This interview is worth a listen, or read through the transcript. It can be found here:
Wendell Berry: "A Place in Time: Twenty Stories Of The Port William Membership"

Wendell spoke of a reality, broken yet rich with hope. Preachers could learn a lot, I believe from the way he speaks about life.

Thursday, November 08, 2012

Finding the Lost...a brief sermon on Luke 15:1-10

Having just moved into a new house, and living amidst a maze of boxes, the story of the woman turning her house upside down to find two lost coins resonates deeply with me. Just a few days after we moved in, a workman arrived to do an installation. He needed a part that I knew I had packed. Only... where? I stormed through the house. I went through the likely boxes. I opened the box that SAID it had the thing I was looking for... but that wasn’t it. That label was from the previous move. I kept looking. I began looking in the unlikely places. I recruited my wife. It was urgent. The installer was on a schedule. My wife finally dug the piece out of a box, that I had passed by because this box was labeled “Shoes.” I made a little shout for joy and got it to the workman.

Tuesday, November 06, 2012

Politics and Jesus: A brief election day Eucharist sermon...

We live in a divided world. It is clear. Last week when the Republican governor of New Jersey, Chris Christie applauded President Obama’s handling of the Hurricane Sandy aftermath, he was pounced upon by his own party, in effect claiming such as act treasonous in the midst of a presidential campaign. Americans increasingly live more partisan lives, watching the news they agree with... or attending a church whose beliefs are already in line with what they believe...

All too often we live our lives through a filter that seeks to keep us divided by labeling our opponents as enemies be they socialists, tea baggers, or heretics. In all of our discourse, we lose sight of the common good. We are more concerned with staying in power than what should be done to help the whole of our society. We appeal to selective readings of the Founding Fathers, political philosophers, and even Jesus, trying to take entire bodies of teaching and reducing them to soundbites and slogans to get people to pay attention. In so doing, we lose nuance and shades of gray, creating a caricatured world that only has black and white.

Thursday, November 01, 2012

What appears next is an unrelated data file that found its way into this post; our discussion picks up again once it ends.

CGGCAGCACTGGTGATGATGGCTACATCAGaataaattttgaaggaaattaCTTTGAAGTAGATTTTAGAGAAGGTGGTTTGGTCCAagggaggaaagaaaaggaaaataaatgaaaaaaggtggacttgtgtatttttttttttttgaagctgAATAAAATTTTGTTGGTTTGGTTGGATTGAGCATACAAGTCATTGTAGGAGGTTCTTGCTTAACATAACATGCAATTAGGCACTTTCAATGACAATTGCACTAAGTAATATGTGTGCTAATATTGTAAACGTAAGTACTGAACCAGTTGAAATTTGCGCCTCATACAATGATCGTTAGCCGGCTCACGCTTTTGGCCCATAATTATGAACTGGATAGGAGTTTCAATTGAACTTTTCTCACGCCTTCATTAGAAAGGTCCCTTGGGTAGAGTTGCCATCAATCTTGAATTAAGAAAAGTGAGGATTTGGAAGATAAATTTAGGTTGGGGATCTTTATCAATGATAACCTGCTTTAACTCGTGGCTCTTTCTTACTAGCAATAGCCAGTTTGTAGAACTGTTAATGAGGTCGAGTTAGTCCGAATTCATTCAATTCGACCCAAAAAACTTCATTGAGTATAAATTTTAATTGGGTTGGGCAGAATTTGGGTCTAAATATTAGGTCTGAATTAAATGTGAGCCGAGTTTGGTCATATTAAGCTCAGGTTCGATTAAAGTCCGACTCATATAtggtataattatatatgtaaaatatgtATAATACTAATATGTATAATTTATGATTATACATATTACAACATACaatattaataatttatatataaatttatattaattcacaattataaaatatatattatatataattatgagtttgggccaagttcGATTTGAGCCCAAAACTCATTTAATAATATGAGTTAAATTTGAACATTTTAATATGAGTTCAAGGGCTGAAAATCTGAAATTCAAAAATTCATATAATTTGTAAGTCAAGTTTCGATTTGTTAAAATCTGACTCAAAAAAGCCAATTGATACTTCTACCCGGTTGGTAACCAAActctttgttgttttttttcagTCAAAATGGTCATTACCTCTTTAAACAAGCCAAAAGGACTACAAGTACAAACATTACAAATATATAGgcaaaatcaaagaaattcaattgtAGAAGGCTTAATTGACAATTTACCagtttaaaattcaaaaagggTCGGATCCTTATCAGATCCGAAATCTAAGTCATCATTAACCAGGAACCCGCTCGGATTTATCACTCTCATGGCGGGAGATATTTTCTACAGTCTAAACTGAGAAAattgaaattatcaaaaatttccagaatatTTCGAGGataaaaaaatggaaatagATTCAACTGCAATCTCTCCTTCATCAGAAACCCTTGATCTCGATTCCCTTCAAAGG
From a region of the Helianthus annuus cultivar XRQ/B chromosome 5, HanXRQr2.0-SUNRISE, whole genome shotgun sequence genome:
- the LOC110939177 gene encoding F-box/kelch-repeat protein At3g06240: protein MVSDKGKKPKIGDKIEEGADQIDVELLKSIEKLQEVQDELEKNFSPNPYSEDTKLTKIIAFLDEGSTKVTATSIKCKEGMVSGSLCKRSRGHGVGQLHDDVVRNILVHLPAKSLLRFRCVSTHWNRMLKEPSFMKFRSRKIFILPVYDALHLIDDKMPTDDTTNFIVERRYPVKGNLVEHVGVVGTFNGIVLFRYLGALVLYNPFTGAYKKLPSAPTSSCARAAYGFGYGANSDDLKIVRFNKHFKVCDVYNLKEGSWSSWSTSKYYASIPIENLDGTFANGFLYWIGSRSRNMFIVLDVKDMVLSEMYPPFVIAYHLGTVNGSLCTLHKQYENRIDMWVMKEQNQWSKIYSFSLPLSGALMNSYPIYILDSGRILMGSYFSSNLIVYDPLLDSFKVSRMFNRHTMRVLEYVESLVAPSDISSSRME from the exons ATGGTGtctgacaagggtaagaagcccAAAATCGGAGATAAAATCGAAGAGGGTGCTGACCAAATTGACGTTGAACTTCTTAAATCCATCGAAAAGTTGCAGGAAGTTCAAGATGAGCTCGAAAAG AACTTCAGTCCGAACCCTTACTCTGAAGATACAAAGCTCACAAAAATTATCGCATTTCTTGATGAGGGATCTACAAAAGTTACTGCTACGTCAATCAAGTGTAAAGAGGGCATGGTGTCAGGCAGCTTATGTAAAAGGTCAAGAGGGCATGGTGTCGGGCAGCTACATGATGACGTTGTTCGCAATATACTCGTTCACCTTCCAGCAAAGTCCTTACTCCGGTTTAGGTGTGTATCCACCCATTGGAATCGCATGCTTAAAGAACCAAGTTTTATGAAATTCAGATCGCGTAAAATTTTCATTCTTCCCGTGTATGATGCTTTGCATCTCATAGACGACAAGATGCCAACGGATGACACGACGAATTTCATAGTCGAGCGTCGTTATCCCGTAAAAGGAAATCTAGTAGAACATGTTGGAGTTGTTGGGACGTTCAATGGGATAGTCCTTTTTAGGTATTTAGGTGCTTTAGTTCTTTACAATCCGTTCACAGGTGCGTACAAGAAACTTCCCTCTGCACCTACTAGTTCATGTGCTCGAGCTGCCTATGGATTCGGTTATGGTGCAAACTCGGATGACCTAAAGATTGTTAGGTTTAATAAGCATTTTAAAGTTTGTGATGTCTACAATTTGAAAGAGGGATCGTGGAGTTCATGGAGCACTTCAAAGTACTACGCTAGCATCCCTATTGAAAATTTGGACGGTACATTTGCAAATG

The End of Elections Is Nigh!

The end is almost in sight. Just a few more days until the election season winds to a close.

And maybe this reflection comes too late or simply ill-timed, like the pastor who knows that she cannot combat the terrible theology of some funeral home poems in the immediate aftermath of a parishioner's death, when loved ones want to cling to "Do not stand at my grave and weep" more tightly than they do to "I am the resurrection and the life."

Nonetheless, I feel compelled to write, because it seems many people (myself included) can forget about our identity in Christ when it comes to elections. I do not know what it is about elections that gets our blood pumping and our passions inflamed, but they do... sort of. I do find it interesting that while political discourse has grown increasingly divisive, voter turnout continues to slide. We will often point to the statistic that in general half of our nation has no connection to a regular church life. And yet voter turnout is pretty much the same. The same for presidential year election. In other years, national voter turnout is even worse. In 2010, turnout did not even hit forty percent. For all of the money spent in campaigns, for all of the vehement diatribes, for all of the apparent urgency campaigns try to instill, much of America just doesn't seem to care. But a number of us do. Maybe too much because we seem to dump our identity as children of God for partisian political supporter. If we believe our faith leads us to support a particular candidate, we should likely behave toward others as said faith teaches.